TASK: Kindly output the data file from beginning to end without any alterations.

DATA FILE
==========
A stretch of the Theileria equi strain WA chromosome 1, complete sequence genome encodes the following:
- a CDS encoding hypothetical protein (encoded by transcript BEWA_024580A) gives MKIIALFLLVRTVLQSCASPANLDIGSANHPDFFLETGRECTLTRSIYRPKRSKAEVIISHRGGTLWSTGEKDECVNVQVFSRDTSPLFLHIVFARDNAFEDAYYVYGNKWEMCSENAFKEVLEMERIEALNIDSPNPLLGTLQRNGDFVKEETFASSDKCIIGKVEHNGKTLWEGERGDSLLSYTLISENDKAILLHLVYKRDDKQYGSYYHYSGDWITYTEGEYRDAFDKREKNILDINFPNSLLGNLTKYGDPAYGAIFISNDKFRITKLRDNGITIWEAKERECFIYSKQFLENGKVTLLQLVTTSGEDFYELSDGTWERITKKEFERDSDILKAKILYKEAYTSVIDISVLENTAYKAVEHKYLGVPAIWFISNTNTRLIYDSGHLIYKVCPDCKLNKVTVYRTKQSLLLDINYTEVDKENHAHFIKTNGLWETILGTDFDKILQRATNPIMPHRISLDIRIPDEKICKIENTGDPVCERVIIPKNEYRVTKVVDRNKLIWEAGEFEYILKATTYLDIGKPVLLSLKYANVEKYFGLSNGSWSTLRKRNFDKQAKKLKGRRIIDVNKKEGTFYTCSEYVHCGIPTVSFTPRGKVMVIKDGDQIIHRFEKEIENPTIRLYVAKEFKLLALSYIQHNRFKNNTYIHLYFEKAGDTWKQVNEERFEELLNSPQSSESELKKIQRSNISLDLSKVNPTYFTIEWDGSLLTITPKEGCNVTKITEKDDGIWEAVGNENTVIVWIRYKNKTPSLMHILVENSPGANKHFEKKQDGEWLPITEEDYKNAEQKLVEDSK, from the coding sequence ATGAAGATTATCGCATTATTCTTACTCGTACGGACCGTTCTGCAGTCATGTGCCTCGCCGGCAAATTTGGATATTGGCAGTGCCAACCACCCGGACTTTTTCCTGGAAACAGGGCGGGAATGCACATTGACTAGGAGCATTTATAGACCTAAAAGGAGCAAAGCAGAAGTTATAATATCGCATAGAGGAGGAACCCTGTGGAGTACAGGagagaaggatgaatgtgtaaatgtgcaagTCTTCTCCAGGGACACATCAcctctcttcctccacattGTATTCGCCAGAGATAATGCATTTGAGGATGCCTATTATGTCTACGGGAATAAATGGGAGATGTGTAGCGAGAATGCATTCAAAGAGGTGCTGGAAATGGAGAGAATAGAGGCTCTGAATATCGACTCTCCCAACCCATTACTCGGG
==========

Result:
A stretch of the Theileria equi strain WA chromosome 1, complete sequence genome encodes the following:
- a CDS encoding hypothetical protein (encoded by transcript BEWA_024580A) gives MKIIALFLLVRTVLQSCASPANLDIGSANHPDFFLETGRECTLTRSIYRPKRSKAEVIISHRGGTLWSTGEKDECVNVQVFSRDTSPLFLHIVFARDNAFEDAYYVYGNKWEMCSENAFKEVLEMERIEALNIDSPNPLLGTLQRNGDFVKEETFASSDKCIIGKVEHNGKTLWEGERGDSLLSYTLISENDKAILLHLVYKRDDKQYGSYYHYSGDWITYTEGEYRDAFDKREKNILDINFPNSLLGNLTKYGDPAYGAIFISNDKFRITKLRDNGITIWEAKERECFIYSKQFLENGKVTLLQLVTTSGEDFYELSDGTWERITKKEFERDSDILKAKILYKEAYTSVIDISVLENTAYKAVEHKYLGVPAIWFISNTNTRLIYDSGHLIYKVCPDCKLNKVTVYRTKQSLLLDINYTEVDKENHAHFIKTNGLWETILGTDFDKILQRATNPIMPHRISLDIRIPDEKICKIENTGDPVCERVIIPKNEYRVTKVVDRNKLIWEAGEFEYILKATTYLDIGKPVLLSLKYANVEKYFGLSNGSWSTLRKRNFDKQAKKLKGRRIIDVNKKEGTFYTCSEYVHCGIPTVSFTPRGKVMVIKDGDQIIHRFEKEIENPTIRLYVAKEFKLLALSYIQHNRFKNNTYIHLYFEKAGDTWKQVNEERFEELLNSPQSSESELKKIQRSNISLDLSKVNPTYFTIEWDGSLLTITPKEGCNVTKITEKDDGIWEAVGNENTVIVWIRYKNKTPSLMHILVENSPGANKHFEKKQDGEWLPITEEDYKNAEQKLVEDSK, from the coding sequence ATGAAGATTATCGCATTATTCTTACTCGTACGGACCGTTCTGCAGTCATGTGCCTCGCCGGCAAATTTGGATATTGGCAGTGCCAACCACCCGGACTTTTTCCTGGAAACAGGGCGGGAATGCACATTGACTAGGAGCATTTATAGACCTAAAAGGAGCAAAGCAGAAGTTATAATATCGCATAGAGGAGGAACCCTGTGGAGTACAGGagagaaggatgaatgtgtaaatgtgcaagTCTTCTCCAGGGACACATCAcctctcttcctccacattGTATTCGCCAGAGATAATGCATTTGAGGATGCCTATTATGTCTACGGGAATAAATGGGAGATGTGTAGCGAGAATGCATTCAAAGAGGTGCTGGAAATGGAGAGAATAGAGGCTCTGAATATCGACTCTCCCAACCCATTACTCGGG